The Girls Of Murder City
"The prospect of women attorneys before all-male juries was
almost as terrifying as interracial coupling. One Virginia newspaper,
commenting on the situation in Chicago after the state Supreme Court's
ruling on Sabella's case, wrote that 'now that fair women attorneys,
full of feminine wiles, have been added to the equation, conviction of
pretty lady killers is hardly even hoped for.'"
Contrary to popular opinion, I do not review every book I read.
About once a year there's one, usually quite technical and information
dense, that eludes my ability to summerize and describe. Every few
months I read a book I have no intention to review just for the fun of
it. When I found Douglas Perry's The Girls of Murder City I was sure
it would fall into that category--a guilty pleasure to skim and
return. Boy, was I wrong!
Perry takes readers back to 1924 Chicago, a city with a wild and
wicked reputation. Alcohol flowed (prohibition, remember?), gangs
ruled, and beautiful women got away with murder. Literally. There
had been a streak of thirty-five women acquitted of husband killing.
Some folks wondered if a white, reasonably attractive woman could be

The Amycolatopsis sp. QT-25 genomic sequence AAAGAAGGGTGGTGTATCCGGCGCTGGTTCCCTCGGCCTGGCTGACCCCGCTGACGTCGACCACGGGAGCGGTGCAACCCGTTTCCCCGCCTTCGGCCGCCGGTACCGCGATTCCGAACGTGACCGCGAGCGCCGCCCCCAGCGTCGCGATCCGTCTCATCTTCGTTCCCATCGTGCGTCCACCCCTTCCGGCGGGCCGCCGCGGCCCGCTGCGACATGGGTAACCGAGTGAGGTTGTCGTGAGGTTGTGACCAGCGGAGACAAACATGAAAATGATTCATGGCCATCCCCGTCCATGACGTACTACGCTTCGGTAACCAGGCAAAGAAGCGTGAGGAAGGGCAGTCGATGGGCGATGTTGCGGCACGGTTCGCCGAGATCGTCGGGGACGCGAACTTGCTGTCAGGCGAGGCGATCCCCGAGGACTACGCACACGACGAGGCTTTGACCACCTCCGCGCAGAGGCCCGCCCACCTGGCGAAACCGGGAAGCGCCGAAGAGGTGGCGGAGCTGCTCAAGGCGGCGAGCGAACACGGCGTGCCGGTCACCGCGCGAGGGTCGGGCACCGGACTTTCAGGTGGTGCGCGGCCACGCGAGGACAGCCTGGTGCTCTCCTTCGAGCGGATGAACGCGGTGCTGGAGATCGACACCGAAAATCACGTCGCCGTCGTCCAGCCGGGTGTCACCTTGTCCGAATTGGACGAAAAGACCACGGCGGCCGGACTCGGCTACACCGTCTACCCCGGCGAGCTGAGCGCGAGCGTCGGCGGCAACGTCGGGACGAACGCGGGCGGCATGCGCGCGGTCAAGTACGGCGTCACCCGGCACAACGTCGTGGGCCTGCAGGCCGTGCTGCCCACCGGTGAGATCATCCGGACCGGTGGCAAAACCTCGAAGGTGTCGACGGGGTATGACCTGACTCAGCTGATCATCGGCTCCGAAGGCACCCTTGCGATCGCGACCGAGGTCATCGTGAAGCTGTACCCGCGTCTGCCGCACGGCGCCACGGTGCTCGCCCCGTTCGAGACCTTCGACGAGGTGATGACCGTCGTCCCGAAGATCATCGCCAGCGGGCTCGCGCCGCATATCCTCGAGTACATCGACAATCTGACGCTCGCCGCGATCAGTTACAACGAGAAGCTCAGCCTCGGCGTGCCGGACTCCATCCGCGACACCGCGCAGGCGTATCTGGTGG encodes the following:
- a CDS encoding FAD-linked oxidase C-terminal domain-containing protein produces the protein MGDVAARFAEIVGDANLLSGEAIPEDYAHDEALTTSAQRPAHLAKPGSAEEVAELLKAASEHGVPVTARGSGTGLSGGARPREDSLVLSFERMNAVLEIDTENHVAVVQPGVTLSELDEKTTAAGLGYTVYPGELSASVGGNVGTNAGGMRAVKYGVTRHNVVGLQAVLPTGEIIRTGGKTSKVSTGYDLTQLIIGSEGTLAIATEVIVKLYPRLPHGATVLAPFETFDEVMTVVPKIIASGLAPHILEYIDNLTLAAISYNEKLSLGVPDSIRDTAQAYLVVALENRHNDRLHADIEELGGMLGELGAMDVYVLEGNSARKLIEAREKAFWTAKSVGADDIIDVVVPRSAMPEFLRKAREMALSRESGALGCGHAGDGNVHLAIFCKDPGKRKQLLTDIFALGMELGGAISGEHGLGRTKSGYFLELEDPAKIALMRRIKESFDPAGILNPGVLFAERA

convicted of homicide in Cook County.
That year women accused of shooting in crimes of passion took up
much of the newspapers' (Can you imagine that concept--multiple rival
dailies--in today's media merging world?) prime space. Reporters were
in stiff competition to get the hottest reader captivating insider
stories. Trial stories often focused as much on defendents' outfits
as on their testimonies.
The story line of these sensational trials is riveting--well
worth the price of the book. But the feminist with an interest in
history will glean a whole lot more. All male juries (the only kind
then) could be swayed to acquit by lawyers and defendents who played
on their biases. Not all women were created equal. While well off
white women could get off, older, poorer, and unattractive women,
especially black women, could not reap benefit of gender.
Basically I think The Girls of Murder City makes a grand summer
read whether one is interested in gripping real life drama or social
issues or feminist history. I know I was caught--hook, line, and
sinker--before I'd finished the first page.
On a personal note, for three weeks UMaine was lucky to have Young
African Leaders around. It was so much fun spending time with
them...especially dancing with them. They are so intelligent and
charming and motivated and gracious, really great citizen ambassadors.
A great big shout out goes out to the Young African Leaders whom I
hope really enjoyed their stay in Maine.
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